PM Modi’s Visit Takes Indo-US Bilateral Ties To Another Level

Prime Minister's visit to the US, led to India's entry into the global alliance on critical minerals

India has been inducted into the Mineral Security Partnership (MSP), a US-led collaboration of 14 countries that aims to catalyse public and private investment in critical mineral supply chains globally.

Minerals Security Partnership : The Minerals Security Partnership (MSP) is a global initiative by the US to bolster critical mineral supply chains.

The Minerals Security Partnership (MSP) was announced in June 2022 by the US to strengthen critical mineral supply chains; India was not a part of the 11-member groupat that time. It is also known as the critical minerals alliance. The focus is primarily on the supply chains of critical minerals such as cobalt, nickel, lithium and the 17 “rare earth” minerals.

It was announced by the US and other key partner countries with an aim to ensure that critical minerals are produced, processed and recycled in a way that helps countries secure a stable supply of critical minerals for their economies. It also aims to weaken China’s grip on supplies of critical minerals worldwide.

Prime Minister Narendra Modi’s ongoing state visit to the US from June 21-23, led to India’s entry into the global alliance on critical minerals.

The India-US joint statement issued early Friday, reiterating the intention of the two governments “to work together to ensure that our respective markets are well-supplied with the essential critical minerals” and reaffirming a pledge by the two sides “to hasten bilateral collaboration to secure resilient critical minerals supply chains”, welcomed India into the grouping.

“The US enthusiastically welcomes India as the newest partner in the MSP, to accelerate the development of diverse and sustainable critical energy minerals supply chains globally while agreeing to the principles of the MSP including environmental, social, and governance standards,” the joint statement said.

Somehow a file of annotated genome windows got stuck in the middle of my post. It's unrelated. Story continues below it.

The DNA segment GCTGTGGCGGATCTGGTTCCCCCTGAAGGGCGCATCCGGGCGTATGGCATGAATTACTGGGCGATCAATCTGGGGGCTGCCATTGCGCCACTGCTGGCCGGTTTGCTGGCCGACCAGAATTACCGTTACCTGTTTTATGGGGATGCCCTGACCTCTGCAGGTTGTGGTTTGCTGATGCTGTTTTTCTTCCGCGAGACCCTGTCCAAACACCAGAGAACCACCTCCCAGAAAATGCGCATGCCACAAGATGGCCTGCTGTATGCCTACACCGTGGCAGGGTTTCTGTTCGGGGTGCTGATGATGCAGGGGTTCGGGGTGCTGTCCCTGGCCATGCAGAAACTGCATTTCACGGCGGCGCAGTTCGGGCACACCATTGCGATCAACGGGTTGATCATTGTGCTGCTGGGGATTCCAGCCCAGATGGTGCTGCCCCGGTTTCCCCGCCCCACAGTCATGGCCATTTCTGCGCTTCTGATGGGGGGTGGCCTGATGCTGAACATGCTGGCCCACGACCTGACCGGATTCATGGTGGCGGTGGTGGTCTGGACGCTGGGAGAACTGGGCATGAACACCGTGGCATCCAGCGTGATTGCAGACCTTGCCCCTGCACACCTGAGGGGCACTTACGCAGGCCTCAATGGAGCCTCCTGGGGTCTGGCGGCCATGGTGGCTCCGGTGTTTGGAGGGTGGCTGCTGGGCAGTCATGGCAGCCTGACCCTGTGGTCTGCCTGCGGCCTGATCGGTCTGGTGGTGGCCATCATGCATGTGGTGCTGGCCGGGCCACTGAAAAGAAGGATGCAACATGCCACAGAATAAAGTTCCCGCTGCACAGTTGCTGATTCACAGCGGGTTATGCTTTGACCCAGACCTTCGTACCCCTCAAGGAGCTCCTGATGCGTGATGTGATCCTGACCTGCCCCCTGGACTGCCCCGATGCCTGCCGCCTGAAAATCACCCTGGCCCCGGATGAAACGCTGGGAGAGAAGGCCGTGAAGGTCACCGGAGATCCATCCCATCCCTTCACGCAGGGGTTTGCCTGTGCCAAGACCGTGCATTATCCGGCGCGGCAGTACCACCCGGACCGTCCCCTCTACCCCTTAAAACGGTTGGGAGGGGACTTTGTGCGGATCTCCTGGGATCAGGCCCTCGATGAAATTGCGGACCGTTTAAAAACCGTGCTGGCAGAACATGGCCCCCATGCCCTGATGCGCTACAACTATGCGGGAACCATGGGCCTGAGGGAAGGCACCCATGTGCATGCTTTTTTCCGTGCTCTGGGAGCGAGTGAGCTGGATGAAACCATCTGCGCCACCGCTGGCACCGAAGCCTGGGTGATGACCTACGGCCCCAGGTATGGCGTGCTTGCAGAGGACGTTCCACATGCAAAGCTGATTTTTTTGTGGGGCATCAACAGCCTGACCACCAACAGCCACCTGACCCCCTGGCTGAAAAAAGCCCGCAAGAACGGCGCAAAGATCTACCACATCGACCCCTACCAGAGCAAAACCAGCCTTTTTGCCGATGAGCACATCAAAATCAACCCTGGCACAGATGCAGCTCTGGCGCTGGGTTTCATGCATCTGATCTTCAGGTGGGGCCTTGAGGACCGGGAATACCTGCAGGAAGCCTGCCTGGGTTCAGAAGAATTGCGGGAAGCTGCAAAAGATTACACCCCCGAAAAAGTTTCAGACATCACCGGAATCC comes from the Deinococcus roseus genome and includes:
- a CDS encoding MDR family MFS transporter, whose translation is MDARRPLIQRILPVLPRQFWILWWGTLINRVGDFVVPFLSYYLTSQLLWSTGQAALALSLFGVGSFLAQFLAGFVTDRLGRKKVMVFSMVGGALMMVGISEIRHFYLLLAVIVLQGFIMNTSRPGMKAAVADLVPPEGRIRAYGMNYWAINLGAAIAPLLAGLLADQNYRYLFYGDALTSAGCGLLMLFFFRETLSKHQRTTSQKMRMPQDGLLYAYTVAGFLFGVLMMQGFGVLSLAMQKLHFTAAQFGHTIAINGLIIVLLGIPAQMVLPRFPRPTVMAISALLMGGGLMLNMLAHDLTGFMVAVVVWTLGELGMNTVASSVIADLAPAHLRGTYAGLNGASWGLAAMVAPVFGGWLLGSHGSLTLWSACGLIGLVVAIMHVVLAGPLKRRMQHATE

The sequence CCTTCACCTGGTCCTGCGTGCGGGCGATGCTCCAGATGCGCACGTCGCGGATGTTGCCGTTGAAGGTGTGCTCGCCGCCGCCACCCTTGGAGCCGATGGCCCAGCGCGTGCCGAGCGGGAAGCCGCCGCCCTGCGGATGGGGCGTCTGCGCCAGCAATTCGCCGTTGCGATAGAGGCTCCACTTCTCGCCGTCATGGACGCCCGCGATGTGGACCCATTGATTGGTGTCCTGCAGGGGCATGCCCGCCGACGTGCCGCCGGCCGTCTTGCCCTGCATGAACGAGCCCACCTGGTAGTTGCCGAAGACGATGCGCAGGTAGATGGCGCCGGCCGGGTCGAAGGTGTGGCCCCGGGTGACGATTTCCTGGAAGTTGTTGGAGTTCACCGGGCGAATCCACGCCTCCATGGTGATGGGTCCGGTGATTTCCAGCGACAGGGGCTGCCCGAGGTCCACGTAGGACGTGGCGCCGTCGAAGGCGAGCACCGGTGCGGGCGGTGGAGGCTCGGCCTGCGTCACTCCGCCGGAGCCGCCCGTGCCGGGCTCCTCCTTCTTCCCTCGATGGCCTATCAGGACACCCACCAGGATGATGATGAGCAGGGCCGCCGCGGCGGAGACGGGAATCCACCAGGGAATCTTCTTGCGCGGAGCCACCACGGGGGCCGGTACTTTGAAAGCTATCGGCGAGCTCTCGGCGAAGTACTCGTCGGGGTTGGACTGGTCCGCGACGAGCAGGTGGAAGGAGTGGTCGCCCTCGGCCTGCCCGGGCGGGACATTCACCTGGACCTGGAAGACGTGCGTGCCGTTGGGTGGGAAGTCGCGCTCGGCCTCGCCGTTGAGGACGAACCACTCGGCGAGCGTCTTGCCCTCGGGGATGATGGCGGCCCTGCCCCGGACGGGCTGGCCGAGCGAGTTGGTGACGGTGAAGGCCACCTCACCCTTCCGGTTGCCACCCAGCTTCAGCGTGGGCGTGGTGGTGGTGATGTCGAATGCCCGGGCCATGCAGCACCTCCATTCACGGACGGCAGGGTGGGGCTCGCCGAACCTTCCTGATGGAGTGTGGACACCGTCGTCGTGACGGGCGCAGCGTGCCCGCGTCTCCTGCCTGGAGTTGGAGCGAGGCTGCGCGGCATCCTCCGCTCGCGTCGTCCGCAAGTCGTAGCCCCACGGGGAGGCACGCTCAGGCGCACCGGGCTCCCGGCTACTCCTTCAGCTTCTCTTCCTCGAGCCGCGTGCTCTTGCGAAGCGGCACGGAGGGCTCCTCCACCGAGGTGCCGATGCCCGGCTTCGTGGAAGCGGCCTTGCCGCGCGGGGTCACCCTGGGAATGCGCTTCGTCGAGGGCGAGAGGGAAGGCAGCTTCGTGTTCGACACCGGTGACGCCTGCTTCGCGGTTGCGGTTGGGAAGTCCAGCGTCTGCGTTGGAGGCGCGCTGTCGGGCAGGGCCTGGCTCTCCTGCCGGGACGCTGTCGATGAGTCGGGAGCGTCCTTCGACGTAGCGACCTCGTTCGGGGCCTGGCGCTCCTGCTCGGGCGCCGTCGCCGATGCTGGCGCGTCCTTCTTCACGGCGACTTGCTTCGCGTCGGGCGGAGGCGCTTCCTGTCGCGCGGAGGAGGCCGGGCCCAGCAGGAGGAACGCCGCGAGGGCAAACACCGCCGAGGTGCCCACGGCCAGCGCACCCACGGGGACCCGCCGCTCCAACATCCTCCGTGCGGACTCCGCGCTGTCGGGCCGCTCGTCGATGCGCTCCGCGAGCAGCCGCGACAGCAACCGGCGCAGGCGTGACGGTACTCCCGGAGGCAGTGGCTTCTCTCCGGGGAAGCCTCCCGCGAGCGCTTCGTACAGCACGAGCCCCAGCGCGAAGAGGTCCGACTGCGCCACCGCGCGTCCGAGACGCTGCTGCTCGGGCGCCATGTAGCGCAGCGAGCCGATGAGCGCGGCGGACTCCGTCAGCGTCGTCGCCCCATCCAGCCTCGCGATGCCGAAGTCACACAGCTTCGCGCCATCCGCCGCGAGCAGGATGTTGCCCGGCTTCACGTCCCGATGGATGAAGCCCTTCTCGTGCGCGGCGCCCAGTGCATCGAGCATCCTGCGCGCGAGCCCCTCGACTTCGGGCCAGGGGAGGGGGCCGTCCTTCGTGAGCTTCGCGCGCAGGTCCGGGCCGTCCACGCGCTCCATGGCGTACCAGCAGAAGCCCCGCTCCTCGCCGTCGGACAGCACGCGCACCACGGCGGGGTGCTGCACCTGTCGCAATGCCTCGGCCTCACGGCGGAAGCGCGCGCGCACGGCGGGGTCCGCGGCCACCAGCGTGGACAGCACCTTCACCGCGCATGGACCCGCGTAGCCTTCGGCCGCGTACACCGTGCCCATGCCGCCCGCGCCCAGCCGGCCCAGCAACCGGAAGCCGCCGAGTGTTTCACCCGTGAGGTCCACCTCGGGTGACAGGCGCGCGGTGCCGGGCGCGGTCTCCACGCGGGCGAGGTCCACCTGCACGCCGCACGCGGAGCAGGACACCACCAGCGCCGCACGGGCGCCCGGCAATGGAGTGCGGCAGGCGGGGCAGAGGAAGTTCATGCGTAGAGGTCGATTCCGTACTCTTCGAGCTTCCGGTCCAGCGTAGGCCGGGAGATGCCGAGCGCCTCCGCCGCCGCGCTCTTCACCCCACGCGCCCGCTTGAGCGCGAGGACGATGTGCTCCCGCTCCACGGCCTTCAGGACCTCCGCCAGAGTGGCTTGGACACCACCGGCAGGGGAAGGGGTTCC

What does it Mean : An energy system powered by clean energy technologies differs profoundly from one fuelled by traditional hydrocarbon resources. Solar photovoltaic (PV) plants, wind farms and electric vehicles (EVs) generally require more minerals to build than their fossil fuel-based counterparts. A typical electric car requires six times the mineral inputs of a conventional car and an onshore wind plant requires nine times more mineral resources than a gas-fired plant. Since 2010 the average amount of minerals needed for a new unit of power generation capacity has increased by 50% as the share of renewables in new investment has risen.

The types of mineral resources used vary by technology. Lithium, nickel, cobalt, manganese and graphite are crucial to battery performance, longevity and energy density. Rare earth elements are essential for permanent magnets that are vital for wind turbines and EV motors. Electricity networks need a huge amount of copper and aluminium, with copper being a cornerstone for all electricity-related technologies.